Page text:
Eng. domestic is an early 15th century loanword from Fr. domestique, which was a loanword from the Latin word. It is first of all an adjective, one that meant primarily ‘of or relating to the family or household’, as in domestic chores, or ‘tame or domesticated’ when referring to animals, as in domestic cat (AHD). These last two senses of the English word domestic translate as doméstico/a in Spanish, e.g. tareas domésticas and gato doméstico.

There are, additionally, to other major senses of the Modern English adjective domestic. One is ‘produced in or indigenous to a particular country’, as in domestic flights, which translates primarily as nacional, as in vuelos nacionales. Another one is ‘fond of home life and household affairs’ (AHD), as in domestic person, which translates into Spanish as hogareño/a or casero/a.

There is a noun derived from this adjective, namely the noun domestic, meaning ‘household servant’, which is a dated if not archaic word today. The equivalent in Spanish would be criado/a. Spanish still uses the phrase empleado doméstico (fem. empleada doméstica) or empleado/a del hogar for someone who works in a household for a variety of chores.

dŏmāre ‘to tame; to subdue, conquer’: it gave us Sp. domar ‘to tame, break in’, typically a horse.

From the stem dŏm‑ and the suffix ‑(ā)‑bĭl‑, we get the adjective dŏmābĭlis ‘tameable, breakable’, source of Sp. domable (same meaning). The negative of this word was indŏmābĭlis ‘untamable, unruly, etc.’, source of Sp. indomable ‘untamable, unbreakable, indomitable, etc.’ (see below).

The passive participle of this verb was dŏmĭtus ‘tamed’ (dŏm‑ĭt‑us). From the negative form of this word, indŏmĭtus, comes the Spanish adjective indómito/a ‘indomitable’ (incapable of being subdued, overcome or vanquished) (for Eng. indomitable, see below).

dŏmĭtāre ‘to tame’: this verb was a frequentative version of domāre, and it is source of Eng. daunt (from Old French danter) ‘intimidate, overwhelm’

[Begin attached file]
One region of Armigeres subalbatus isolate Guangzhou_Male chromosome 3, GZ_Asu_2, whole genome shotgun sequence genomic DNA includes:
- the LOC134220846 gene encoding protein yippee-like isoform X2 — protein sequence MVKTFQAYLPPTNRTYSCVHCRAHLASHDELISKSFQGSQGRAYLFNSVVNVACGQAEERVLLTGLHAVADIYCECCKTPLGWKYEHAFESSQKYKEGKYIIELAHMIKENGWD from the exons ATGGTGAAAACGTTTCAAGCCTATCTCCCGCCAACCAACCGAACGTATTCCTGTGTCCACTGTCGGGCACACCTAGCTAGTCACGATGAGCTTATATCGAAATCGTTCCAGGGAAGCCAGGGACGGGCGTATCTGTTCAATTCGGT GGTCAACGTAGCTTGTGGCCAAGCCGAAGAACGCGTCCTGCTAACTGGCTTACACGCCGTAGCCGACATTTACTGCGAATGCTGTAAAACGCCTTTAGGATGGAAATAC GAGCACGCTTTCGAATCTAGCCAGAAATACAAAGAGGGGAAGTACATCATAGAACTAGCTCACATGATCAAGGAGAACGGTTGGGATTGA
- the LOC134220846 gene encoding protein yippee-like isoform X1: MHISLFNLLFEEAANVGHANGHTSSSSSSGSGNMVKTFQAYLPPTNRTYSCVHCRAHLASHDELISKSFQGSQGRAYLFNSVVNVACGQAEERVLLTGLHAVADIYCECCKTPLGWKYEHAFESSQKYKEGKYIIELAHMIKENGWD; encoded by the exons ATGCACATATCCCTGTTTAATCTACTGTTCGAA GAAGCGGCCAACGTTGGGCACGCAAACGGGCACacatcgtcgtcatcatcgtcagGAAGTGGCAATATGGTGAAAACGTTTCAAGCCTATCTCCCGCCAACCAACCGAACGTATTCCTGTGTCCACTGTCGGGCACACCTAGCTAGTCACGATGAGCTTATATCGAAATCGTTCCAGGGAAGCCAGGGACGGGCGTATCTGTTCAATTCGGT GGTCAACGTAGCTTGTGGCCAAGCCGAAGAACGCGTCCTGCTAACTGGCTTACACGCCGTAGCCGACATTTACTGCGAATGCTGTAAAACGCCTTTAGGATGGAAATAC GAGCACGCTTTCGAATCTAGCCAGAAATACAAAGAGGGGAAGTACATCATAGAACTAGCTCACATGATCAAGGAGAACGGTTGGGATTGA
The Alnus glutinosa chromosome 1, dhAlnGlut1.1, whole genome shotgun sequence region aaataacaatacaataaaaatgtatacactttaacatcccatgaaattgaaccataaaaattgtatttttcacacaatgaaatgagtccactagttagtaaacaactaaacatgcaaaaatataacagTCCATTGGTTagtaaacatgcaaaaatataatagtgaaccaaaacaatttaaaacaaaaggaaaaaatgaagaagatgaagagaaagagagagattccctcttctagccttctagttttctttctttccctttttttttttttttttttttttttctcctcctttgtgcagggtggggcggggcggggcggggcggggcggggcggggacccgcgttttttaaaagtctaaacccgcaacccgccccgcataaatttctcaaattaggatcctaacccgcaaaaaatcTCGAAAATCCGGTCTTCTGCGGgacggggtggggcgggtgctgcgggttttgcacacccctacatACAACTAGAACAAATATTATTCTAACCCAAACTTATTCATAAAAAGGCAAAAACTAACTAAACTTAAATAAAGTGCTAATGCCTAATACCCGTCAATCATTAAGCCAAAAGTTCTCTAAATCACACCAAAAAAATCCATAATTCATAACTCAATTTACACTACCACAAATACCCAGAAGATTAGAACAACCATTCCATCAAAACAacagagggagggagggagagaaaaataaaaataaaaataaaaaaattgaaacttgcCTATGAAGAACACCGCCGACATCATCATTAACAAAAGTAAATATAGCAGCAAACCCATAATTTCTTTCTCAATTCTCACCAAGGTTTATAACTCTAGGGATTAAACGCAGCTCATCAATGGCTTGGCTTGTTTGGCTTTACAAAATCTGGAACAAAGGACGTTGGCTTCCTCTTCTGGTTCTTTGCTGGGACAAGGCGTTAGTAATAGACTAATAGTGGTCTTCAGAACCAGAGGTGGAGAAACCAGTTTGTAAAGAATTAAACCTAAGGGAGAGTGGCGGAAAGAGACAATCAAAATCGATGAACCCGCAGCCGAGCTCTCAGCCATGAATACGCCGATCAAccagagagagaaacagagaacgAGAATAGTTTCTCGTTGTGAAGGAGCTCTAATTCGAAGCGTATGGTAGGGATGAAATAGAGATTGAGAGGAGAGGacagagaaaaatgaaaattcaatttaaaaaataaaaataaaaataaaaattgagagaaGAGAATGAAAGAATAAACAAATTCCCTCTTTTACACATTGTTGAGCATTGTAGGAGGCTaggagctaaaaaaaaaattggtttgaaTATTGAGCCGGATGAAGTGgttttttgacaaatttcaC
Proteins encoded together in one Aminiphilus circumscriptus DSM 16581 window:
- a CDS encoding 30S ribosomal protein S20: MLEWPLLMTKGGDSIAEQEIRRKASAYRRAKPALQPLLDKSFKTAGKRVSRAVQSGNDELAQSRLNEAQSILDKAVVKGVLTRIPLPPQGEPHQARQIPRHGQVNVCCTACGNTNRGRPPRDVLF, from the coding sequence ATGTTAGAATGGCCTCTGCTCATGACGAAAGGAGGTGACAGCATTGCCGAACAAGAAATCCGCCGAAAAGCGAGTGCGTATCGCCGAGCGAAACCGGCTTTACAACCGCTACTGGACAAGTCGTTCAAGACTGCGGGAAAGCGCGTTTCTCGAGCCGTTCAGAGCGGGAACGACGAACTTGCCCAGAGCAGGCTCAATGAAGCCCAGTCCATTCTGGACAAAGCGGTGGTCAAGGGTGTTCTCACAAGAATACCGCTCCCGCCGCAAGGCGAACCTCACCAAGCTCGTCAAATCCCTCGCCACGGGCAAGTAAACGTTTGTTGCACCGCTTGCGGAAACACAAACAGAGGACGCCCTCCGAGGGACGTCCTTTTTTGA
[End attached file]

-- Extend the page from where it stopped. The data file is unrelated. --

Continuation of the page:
Derived from this verb is the Late Latin adjective dŏmĭtābĭlis ‘capable of being subdued, overcome, or vanquished’ (dŏmĭt‑ā‑bĭl‑is) and from the negative, comes Eng. indomitable ‘untameable’, equivalent to Sp. indómito/a or indomable (see above).

dŏmĭnārī ‘to be lord and master, to have dominion’ and ‘to rule, dominate, to govern’; this first conjugation deponent verb is the source of Eng. dominate ~ Sp. dominar and of the derived nouns Eng. domination ~ Sp. dominación; the derived adjectives Eng. dominant ~ Sp. dominante.

From the French version of this verb, dominer, a derived verb prédominer ‘to exert a strong influence’ was developed in 14th century. This verb was borrowed as Eng. predominate ~ Sp. predominar. Derived from these verbs are the adjectives Eng. predominant ~ Sp. predominante and the nouns Eng. predominance ~ Sp. predominancia.

Lat. domino is the first person singular of the present tense of the verb dŏmĭnārī, and thus it means ‘I rule, I dominate, I am lord’. From this word came the name of a game known as Eng. dominoes ~ Sp. dominó, played with small rectangular blocks (Eng. domino, Sp. ficha de dominó) Eng. domino /ˈdɒ.mɪ.noʊ̯/ and dominoes entered the language around 1800 from French domino. Sp. dominó also reflects the pronunciation of this French word with final-syllable stress.

dŏmĭnĭum ‘rule, dominium, ownership’, ‘property’ (as well as ‘feast, banquet’). This noun is the source of Eng. domain, as well as the learned Eng. dominium and Sp. dominio. Sp. dominio means both ‘domain’ and ‘dominium’.

Eng. domain (pronounced /də.ˈmeɪ̯n / or /ˌdoʊ̯.ˈmeɪ̯n/) is an early 15th century loanword from Middle French domaine ‘domain, estate’, which descends from Lat. dŏmĭnĭum. When this word is used in reference to lands, a somewhat archaic and literary use, it typically translates into Spanish as dominios, in the plural, e.g. my domain = mis dominios. The sense ‘a sphere of activity or knowledge’ (COED) does not translate as dominio, but as campo or ámbito. The word is also used in the field of information technology with the meaning ‘a distinct subset of the Internet with addresses sharing a common suffix’ (COED). That sense does translate as Sp. dominio, since this use of the Spanish word is a calque from the English word.